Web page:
Fraunhofer-Burley Award of Optical Society of America to Professor Juan Carlos Miñano of CeDInt
This award recognizes a new design method that has had a high impact in the development of optical systems with better quality and image precision and at a lower cost.
Juan Carlos Miñano, Professor of the Physics and Electronics Department of the Communication Engineering School of the Technical University of Madrid (UPM) and also head researcher at CeDInt, has been awarded with the Joseph Fraunhofer Award/Robert M. Burley Prize by theOptical Society of America (OSA) in recognition to his optical design method and the impact in the optical systems development.
It is the first time that an Spanish person receives this award, one of the most important ones in the optical engineering field. The Joseph Fraunhofer Award/Robert M. Burley Prize recognizes significant research accomplishments in the field of optical engineering. In the case of Professor Miñano, OSA gives recognition to “ the discovery of exceptional new design methods and devices in both nonimaging and imaging optics over more than three decades, with special emphasis in freeform surface design”.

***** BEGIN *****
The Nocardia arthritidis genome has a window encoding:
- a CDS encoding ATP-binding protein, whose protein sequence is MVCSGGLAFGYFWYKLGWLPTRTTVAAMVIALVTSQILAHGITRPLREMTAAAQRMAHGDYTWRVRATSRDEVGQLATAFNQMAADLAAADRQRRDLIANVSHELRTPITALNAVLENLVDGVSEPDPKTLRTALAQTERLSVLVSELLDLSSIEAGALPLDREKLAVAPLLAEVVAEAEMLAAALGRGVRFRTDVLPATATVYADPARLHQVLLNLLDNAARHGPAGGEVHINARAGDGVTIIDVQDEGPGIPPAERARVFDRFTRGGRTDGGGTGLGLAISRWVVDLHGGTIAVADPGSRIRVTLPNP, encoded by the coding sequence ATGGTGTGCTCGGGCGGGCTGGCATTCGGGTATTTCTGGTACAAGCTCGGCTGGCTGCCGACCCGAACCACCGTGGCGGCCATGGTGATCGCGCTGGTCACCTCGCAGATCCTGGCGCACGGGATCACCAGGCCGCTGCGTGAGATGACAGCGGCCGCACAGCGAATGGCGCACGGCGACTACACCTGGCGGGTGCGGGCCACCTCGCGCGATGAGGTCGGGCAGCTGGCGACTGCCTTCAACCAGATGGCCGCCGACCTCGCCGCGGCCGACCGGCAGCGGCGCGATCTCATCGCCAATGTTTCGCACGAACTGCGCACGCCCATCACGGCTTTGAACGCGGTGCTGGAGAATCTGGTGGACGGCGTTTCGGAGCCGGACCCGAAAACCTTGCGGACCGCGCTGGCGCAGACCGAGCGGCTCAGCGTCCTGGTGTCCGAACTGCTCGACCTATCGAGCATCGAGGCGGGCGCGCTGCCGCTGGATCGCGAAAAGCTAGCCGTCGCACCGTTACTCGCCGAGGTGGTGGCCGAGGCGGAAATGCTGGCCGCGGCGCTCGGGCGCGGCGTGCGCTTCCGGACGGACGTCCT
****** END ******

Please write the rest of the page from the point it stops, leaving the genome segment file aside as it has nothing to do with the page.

The devices based in this design method are smaller and cheaper than conventional ones; they can obtain better quality images something that can be especially critical in the new virtual reality devices that are becoming so popular. “In the beginning the application of the method was limited to nonimaging optics, from those designs we can see commercial products all over the world” explains professor Miñano. “However, advances in the manufacturing processes of free form surfaces (non-symmetric) allow the design of new products and application fields. In particular now is being introduced in vision systems and virtual reality systems”.
Professor Miñano is a world referent in the field of advanced optical design thanks in part to the development of the Multiple Surfaces method of optical design. His activity has been vital in the advance of research in optical and photonics fields. His activity has also been recognized by the International Society for Optics and Photonics (SPIE) in 2010 with the Conrady Award.